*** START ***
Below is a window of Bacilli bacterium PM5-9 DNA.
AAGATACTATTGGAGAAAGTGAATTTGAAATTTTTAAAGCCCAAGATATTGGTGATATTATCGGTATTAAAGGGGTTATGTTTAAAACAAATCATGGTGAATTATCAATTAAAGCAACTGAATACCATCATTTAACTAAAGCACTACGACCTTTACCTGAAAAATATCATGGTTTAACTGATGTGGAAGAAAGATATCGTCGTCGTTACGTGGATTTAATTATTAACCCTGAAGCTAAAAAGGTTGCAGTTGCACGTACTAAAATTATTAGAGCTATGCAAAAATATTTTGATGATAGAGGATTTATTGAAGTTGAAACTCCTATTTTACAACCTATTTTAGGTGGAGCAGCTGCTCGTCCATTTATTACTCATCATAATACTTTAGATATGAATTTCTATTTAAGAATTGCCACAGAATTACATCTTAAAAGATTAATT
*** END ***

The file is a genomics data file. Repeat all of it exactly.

Below is a window of Bacilli bacterium PM5-9 DNA.
AAGATACTATTGGAGAAAGTGAATTTGAAATTTTTAAAGCCCAAGATATTGGTGATATTATCGGTATTAAAGGGGTTATGTTTAAAACAAATCATGGTGAATTATCAATTAAAGCAACTGAATACCATCATTTAACTAAAGCACTACGACCTTTACCTGAAAAATATCATGGTTTAACTGATGTGGAAGAAAGATATCGTCGTCGTTACGTGGATTTAATTATTAACCCTGAAGCTAAAAAGGTTGCAGTTGCACGTACTAAAATTATTAGAGCTATGCAAAAATATTTTGATGATAGAGGATTTATTGAAGTTGAAACTCCTATTTTACAACCTATTTTAGGTGGAGCAGCTGCTCGTCCATTTATTACTCATCATAATACTTTAGATATGAATTTCTATTTAAGAATTGCCACAGAATTACATCTTAAAAGATTAATT